Why Students Around the World Are Protesting the Gap


On Saturday, protesters in over 35 cities across the world demonstrated at Gap and Walmart stores as part of an International Day of Action to End Deathtraps to demand the companies abandon a fake, non-binding safety program and join the legally-enforceable Bangladesh Safety Accord, an agreement signed by over 50 other brands and retailers, including H&M, PVH, and Abercrombie & Fitch.

United Students Against Sweatshops (USAS) headed up the Day of Action, joined by United Steelworkers, Service Employees International Union, International Labor Rights Forum, and other unions and community groups. Bangladeshi workers and their unions also held a demonstration at the site of the Rana Plaza collapse and a press conference. These actions occurred just days after the U.S. suspended preferential trade benefits for Bangladesh in response to deteriorating labor conditions in the country.

“We’re taking action to demand that the Gap and Walmart sign the Bangladesh Safety Accord, a legally-binding agreement with labor unions to transform factories from deathtraps to safe workplaces, impacting millions of workers who risk their lives every day to produce Gap and Walmart garments,” said Garrett Strain, International Campaigns Coordinator with United Students Against Sweatshops. “These companies should stop playing games with workers’ lives, before it’s too late.”

Despite calls to participate in a labor-backed plan to address the problems in Bangladesh’s garment industry, the Gap and Walmart have joined forces in recent weeks to pursue their own non-binding agreement that excludes workers and their unions. The Worker Rights Consortium, an independent labor monitoring organization, has denounced the Gap and Walmart's alternative as a cop-out that does nothing to protect workers.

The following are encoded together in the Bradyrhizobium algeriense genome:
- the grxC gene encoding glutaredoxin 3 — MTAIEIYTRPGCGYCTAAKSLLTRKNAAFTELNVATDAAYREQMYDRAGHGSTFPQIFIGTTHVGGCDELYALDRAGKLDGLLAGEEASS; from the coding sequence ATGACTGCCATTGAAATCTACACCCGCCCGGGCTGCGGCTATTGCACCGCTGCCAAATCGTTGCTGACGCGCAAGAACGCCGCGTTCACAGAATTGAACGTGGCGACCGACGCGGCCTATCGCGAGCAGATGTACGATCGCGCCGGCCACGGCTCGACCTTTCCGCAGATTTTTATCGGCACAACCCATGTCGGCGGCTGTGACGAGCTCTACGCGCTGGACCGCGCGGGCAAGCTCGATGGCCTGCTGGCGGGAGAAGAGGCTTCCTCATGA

The Bangladesh Safety Accord requires independent inspections by trained fire safety experts, mandatory repairs and renovations financed by the brands, and a central role for workers and unions. While Gap and Walmart have balked at the financial costs of the agreement, the Worker Rights Consortium estimates that the costs of factory renovations for Walmart would be just two-tenths of 1% of the company’s profit last year, and just 1% of the dividends paid out last year to the Walton family heirs, and for Gap, the costs represent, at most, just 0.8% of Gap’s profits last year, and just 1.5% of the net wealth of Gap Co-founder Doris Fisher.

“Tragedies such as the Rana Plaza building collapse and the Tarzeen Fashion fire that have killed and maimed thousands of Bangladeshi workers must never again be allowed to happen,” said USW International President Leo W. Gerard. “Gap, Wal-Mart and other U.S. retailers must sign the Accord on Fire and Building Safety in Bangladesh, which has been negotiated between the global trade union movement and more than 50 apparel brands. We can’t accept sham agreements that are not enforceable and in which workers have no voice.” 

“We have reached the tipping point of deaths due to factories that have turned into literal deathtraps,” said Mary Kay Henry, SEIU International President. “This moment requires the apparel industry to take responsibility for the safety of workers and the buildings in which they work by signing the Safety Accord. Together with our affiliate, Workers United, we join a broad coalition of labor, student, and community groups on June 29 as part of the International Day of Action to End Deathtraps. It is time for America’s largest retailers to show where their commitment lies — in profits at the expense of lives, or in producing garments we can all wear with pride.”